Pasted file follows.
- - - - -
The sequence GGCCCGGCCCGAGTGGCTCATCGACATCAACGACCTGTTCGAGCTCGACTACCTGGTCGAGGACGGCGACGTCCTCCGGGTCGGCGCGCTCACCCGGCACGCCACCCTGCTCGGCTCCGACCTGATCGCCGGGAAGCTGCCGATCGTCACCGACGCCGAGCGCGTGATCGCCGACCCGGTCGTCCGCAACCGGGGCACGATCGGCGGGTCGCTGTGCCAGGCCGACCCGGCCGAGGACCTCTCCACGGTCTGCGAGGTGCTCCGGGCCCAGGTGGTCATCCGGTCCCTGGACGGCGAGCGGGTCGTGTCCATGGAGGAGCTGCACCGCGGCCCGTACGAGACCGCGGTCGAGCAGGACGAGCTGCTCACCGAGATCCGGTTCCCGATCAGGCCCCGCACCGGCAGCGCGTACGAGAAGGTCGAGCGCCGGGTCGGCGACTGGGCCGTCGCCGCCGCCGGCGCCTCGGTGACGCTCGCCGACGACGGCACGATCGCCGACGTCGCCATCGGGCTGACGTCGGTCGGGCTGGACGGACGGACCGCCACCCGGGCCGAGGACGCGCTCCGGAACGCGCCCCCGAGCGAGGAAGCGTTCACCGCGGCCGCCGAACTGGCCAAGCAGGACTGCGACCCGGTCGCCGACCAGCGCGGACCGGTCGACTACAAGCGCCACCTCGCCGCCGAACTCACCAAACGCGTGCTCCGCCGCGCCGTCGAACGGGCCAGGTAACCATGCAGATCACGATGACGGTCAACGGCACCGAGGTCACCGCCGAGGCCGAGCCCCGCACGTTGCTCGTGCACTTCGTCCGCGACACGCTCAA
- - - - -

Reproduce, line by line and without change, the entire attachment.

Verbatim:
The sequence GGCCCGGCCCGAGTGGCTCATCGACATCAACGACCTGTTCGAGCTCGACTACCTGGTCGAGGACGGCGACGTCCTCCGGGTCGGCGCGCTCACCCGGCACGCCACCCTGCTCGGCTCCGACCTGATCGCCGGGAAGCTGCCGATCGTCACCGACGCCGAGCGCGTGATCGCCGACCCGGTCGTCCGCAACCGGGGCACGATCGGCGGGTCGCTGTGCCAGGCCGACCCGGCCGAGGACCTCTCCACGGTCTGCGAGGTGCTCCGGGCCCAGGTGGTCATCCGGTCCCTGGACGGCGAGCGGGTCGTGTCCATGGAGGAGCTGCACCGCGGCCCGTACGAGACCGCGGTCGAGCAGGACGAGCTGCTCACCGAGATCCGGTTCCCGATCAGGCCCCGCACCGGCAGCGCGTACGAGAAGGTCGAGCGCCGGGTCGGCGACTGGGCCGTCGCCGCCGCCGGCGCCTCGGTGACGCTCGCCGACGACGGCACGATCGCCGACGTCGCCATCGGGCTGACGTCGGTCGGGCTGGACGGACGGACCGCCACCCGGGCCGAGGACGCGCTCCGGAACGCGCCCCCGAGCGAGGAAGCGTTCACCGCGGCCGCCGAACTGGCCAAGCAGGACTGCGACCCGGTCGCCGACCAGCGCGGACCGGTCGACTACAAGCGCCACCTCGCCGCCGAACTCACCAAACGCGTGCTCCGCCGCGCCGTCGAACGGGCCAGGTAACCATGCAGATCACGATGACGGTCAACGGCACCGAGGTCACCGCCGAGGCCGAGCCCCGCACGTTGCTCGTGCACTTCGTCCGCGACACGCTCAA